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Element Radon, Rn, Noble Gas

History of Radon

In 1899, Robert B. Owens, an American physicist, observed that some new substance appeared during thorium decay. This new substance may be removed from thorium solutions by air flow. Rutherford, who was teaching at McGill University in Montreal, Canada, concluded that thorium compounds continuously emit a radioactive gas which retains the radioactive powers for several minutes. He called this gas "emanation", from Latin "emanare" - to elapse and "emanatio" - expiration. In 1900, Friedrich Ernst Dorn in Germany and Andre-Louis Debierne in France confirmed the findings of Rutherford as radium emanation. Rutherford, Ramsay and Soddy showed that thorium emanation is a new element of the noble gas family named radon.


Originally, Radon was called Niton. The name niton was given by Gray and Ramsay to radium emanation. Its history is, naturally, closely involved with that of radium, but it may be mentioned here that its discovery was due to Dorn. It was early recognised that this product of the radioactive disintegration of radium was a gas, and resembled the inert gases in its indifference to platinum- and palladium-black, lead chromate, zinc and magnesium powder, and magnesium and lime at a red heat, to phosphorus burning in oxygen, and to sparking with oxygen.

The density was determined and the molecular weight thereby found to be about 223, it became evident that, were it a monatomic gas, it would find a place in the periodic classification in the group of inert gases and in the same series as radium. It has since been found that its other physical properties accord well with those to be expected in an inert gas of atomic weight 223, and niton is now, by general consent, given a place in Group 0.

Occurrence of Radon

Noble Gas Radon is one of the rarest of natural elements. The outer 1.6 km deep layers of the Earth's crust only 115 tons. Being formed in radioactive ores it gradually comes on to the Earth surface, in hydrosphere and atmosphere. Average concentration in atmosphere is 6x10-17 mass %, in sea water until 0.001 pCi/l. Radon contributes the main part of air natural radioactivity.

Radon doubtless occurs in all radium minerals; but as it undergoes radioactive change and only a minute amount can be present in equilibrium with the small quantity of radium, it is hardly surprising that it has not hitherto been detected.

It is undoubtedly the case that some radioactive substance is present in the atmosphere, because a negatively charged wire exposed to air acquires a radioactive deposit which can be removed thence by solution in ammonia or by rubbing. Observations on the rate of decay of this deposit indicate that it is due to the presence in the atmosphere, of the emanations of thorium and radium derived from thorium and radium contained in the soil. The relative proportions of radon and thorium emanation present in the lower levels of the atmosphere appear to be very variable, and it has been found that at Sestola, in the Apennines, at a height of 3000 feet, the proportion of the total atmospheric activity due to thorium varies from 29-73 per cent. In general it may be said that thorium emanation preponderates in the lower levels of the atmosphere and radon in the higher levels.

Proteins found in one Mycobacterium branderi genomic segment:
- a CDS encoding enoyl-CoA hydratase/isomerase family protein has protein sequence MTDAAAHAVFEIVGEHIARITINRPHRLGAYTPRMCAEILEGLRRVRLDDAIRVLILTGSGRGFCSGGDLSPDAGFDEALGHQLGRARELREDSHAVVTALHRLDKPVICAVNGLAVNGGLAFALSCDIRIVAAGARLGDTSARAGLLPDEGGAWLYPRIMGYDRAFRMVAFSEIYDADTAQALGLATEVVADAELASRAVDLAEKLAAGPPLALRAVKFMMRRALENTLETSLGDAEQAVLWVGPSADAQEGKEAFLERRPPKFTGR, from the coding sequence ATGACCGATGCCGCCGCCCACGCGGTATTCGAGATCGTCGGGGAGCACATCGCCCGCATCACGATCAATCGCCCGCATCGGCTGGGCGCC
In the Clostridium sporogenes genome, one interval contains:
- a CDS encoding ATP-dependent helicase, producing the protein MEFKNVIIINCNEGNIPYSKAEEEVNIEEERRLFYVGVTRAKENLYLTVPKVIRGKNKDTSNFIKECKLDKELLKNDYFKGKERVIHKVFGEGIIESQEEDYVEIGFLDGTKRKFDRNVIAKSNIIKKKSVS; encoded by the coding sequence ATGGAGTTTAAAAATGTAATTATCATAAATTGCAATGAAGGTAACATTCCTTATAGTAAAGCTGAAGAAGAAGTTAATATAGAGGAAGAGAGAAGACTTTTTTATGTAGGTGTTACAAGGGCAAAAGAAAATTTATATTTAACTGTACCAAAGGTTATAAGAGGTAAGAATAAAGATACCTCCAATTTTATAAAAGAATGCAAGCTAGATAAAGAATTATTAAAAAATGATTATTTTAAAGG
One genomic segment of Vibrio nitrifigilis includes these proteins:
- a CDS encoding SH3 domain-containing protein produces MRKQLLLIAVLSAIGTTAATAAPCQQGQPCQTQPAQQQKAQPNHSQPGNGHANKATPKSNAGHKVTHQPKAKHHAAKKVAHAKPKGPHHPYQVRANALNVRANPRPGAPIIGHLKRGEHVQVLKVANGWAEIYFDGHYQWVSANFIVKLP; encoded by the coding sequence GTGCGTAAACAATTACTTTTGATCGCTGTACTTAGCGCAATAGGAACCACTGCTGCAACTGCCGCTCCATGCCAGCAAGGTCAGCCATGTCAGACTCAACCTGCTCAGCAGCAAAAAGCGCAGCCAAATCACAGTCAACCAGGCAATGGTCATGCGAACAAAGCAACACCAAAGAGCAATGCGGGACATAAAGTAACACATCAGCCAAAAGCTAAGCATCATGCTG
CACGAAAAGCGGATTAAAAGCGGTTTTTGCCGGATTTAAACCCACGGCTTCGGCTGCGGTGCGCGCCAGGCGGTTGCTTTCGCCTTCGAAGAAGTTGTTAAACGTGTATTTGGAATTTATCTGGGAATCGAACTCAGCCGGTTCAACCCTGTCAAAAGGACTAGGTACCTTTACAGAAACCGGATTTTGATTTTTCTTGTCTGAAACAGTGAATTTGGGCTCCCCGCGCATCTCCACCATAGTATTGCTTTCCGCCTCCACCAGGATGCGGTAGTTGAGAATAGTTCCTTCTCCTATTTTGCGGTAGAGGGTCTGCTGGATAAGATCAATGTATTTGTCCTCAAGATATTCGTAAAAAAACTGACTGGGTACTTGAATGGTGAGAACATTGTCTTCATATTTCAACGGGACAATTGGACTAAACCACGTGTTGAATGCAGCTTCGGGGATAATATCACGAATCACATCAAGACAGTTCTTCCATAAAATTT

The amount of radon present per cubic metre of air is approximately that which would be in equilibrium with 1.0×10-10 gm. of radium.

Isolation. - Radon is continuously formed by the radioactive change of radium and its salts under all conditions. Solid radium salts always retain the whole of the radon - presumably in a state of solid solution, - but the greater part of the gas may be driven out by heating to about 800°. The proportion retained decreases as the temperature is raised and is independent of the duration of heating, but varies much with different preparations. The radon may be pumped away directly, but the amount usually handled is so minute that it is necessary to wash it out with another gas, e.g. oxygen.

When an aqueous solution of a radium salt is kept in a closed flask radon is evolved, together with oxygen and hydrogen produced by the decomposition of the water. The amount of radon increases rapidly during the first few days and afterwards more slowly until, after about a month, the maximum amount which can be in equilibrium with the radium present is reached.

The hydrogen produced is about 5-10 per cent, in excess of that equivalent to the oxygen present - this is probably due to the action of the penetrating rays of radium, which bring about the conversion of water into hydrogen peroxide and hydrogen. On exploding the gas, all the oxygen and most of the, hydrogen are converted into water. If the residual gas be passed through a copper or glass spiral cooled in liquid air, the whole of the radon is condensed, and the residual hydrogen, together with any helium produced by the decomposition of the radon during the time it has been in the flask, may be pumped off. A similar method may be used to condense radon from air. The gas thus prepared usually contains a small amount of carbon dioxide produced by the oxidation of adventitious organic matter, but this can be removed by prolonged contact with baryta.

The amount of radon which can be obtained from radium is very small, as will be readily realised from the fact that the maximum amount that can be in equilibrium with 1 gram of radium is 0.585 cubic mm. at N.T.P.


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